To reverse this, focus on meeting your sleep need. This is the genetically determined amount of sleep you need each night — and it’s not eight hours for everyone.

Turn to the RISE app to find out your unique number. The app uses a year’s worth of phone use data and proprietary sleep-science-based models to work out your sleep need down to the minute. 

If you haven’t been meeting your sleep need recently, you’ll have been building up sleep debt. This is the running total of how much sleep you owe your body. We measure this over your past 14 nights. 

Check RISE to see how much sleep debt you’re carrying. We recommend keeping this below five hours to feel and function your best, and paying back sleep debt may help to reduce your snoring. 

You can pay back sleep debt by: 

  • Taking naps: Don’t nap too close to bedtime as you may find it hard to fall asleep at night. Check RISE for the best time to nap for you. 
  • Going to bed a little earlier.
  • Waking up a little later: Lay in for only an hour or two to avoid disrupting your body clock. 
  • Improving your sleep hygiene: If you can’t squeeze in any extra sleep, focus on sleep hygiene. This is the set of behaviors that help you fall asleep faster and wake up less often during the night. You can learn more about sleep hygiene here.

To help you keep your sleep debt low, RISE can guide you through 20+ sleep hygiene habits each day. Sleep hygiene is important for everyone, but especially for snorers as your sleep is already compromised.

With great sleep hygiene, you’ll be making sure nothing else gets in the way of a good night's sleep, and the sleep you do get while snoring is the best it can be. 

Bonus: getting enough sleep can help with weight loss, which can also contribute to snoring. 

RISE users on iOS 1.202 and above can click here to view their sleep need.

RISE users on iOS 1.202 and above can click here to view their sleep debt.

RISE users on iOS 1.202 and above can click here to set up their 20+ in-app habit notifications.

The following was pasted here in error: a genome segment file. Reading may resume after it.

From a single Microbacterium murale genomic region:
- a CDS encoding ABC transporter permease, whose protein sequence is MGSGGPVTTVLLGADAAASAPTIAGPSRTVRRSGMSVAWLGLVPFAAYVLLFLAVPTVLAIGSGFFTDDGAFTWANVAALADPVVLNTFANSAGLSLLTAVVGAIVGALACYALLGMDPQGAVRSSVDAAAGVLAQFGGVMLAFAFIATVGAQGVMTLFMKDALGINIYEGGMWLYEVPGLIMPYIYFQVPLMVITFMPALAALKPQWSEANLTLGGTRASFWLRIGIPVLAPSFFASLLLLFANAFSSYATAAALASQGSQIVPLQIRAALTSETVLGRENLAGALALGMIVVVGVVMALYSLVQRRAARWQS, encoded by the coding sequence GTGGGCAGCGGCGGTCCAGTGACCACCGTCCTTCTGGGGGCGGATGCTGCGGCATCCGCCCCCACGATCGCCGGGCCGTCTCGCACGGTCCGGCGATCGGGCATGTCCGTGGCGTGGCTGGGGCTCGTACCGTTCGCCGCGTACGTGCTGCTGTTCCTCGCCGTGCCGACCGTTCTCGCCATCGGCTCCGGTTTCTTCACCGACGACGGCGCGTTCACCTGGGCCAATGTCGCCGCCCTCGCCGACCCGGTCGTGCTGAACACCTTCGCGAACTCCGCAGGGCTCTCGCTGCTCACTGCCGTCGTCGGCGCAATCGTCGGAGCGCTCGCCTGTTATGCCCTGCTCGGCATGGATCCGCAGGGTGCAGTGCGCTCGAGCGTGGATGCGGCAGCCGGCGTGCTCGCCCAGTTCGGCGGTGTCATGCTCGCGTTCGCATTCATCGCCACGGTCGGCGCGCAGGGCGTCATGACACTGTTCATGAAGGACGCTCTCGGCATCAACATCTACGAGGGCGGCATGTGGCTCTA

You can learn more about how to stop snoring here. 

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Get to the Bottom of Your Sudden Snoring

Sudden snoring could be caused by lifestyle changes like not getting enough sleep recently, drinking more alcohol, trying sleep aids, or gaining weight. But new snoring can also be caused by things out of our control like pregnancy or allergies. You may have also always been a snorer and only just discovered your nighttime noise-making habit. 

Either way, snoring is something that’s worth getting to the bottom of. It can cause sleep deprivation in both you and anyone who can hear your snoring. And as poor sleep affects everything from your energy levels to your mood, your productivity to your overall health and wellness, we say anything impacting your sleep is worth checking out. 

Use the RISE app to find out your sleep need and how much sleep debt you’ve got. The app can then keep track of sleep debt as you work to pay it back, increasing your energy levels and reducing your risk of snoring as you do so. 

Plus, RISE can coach you through 20+ sleep hygiene habits and when to do them each day to make them more effective. This will help you get enough sleep each night and stop anything else from impacting your nights, and therefore your days.

Your snoring and sleep apnea questions answered:


What does it mean if you suddenly start snoring?

If you suddenly start snoring, something may be causing your airways to get more relaxed and block airflow. This could be sleep deprivation, sleeping on your back, alcohol, or sleep aids. There may also be a physical change in your mouth or airways due to weight gain, allergies, or injury for example.

When should I be worried about snoring?

You should be worried about snoring if your snoring is loud or happens more than three nights a week; your bed partner notices your breathing stops during the night; or you have sleep apnea symptoms like a sore throat, headache, or dry mouth in the morning.

What is the most common reason for snoring?

The most common reason for snoring is the muscles in your mouth and throat relaxing and soft tissue obstructing your airways as you breathe. This can be caused by sleeping on your back, alcohol, sleep deprivation, sleep aids, or weight gain.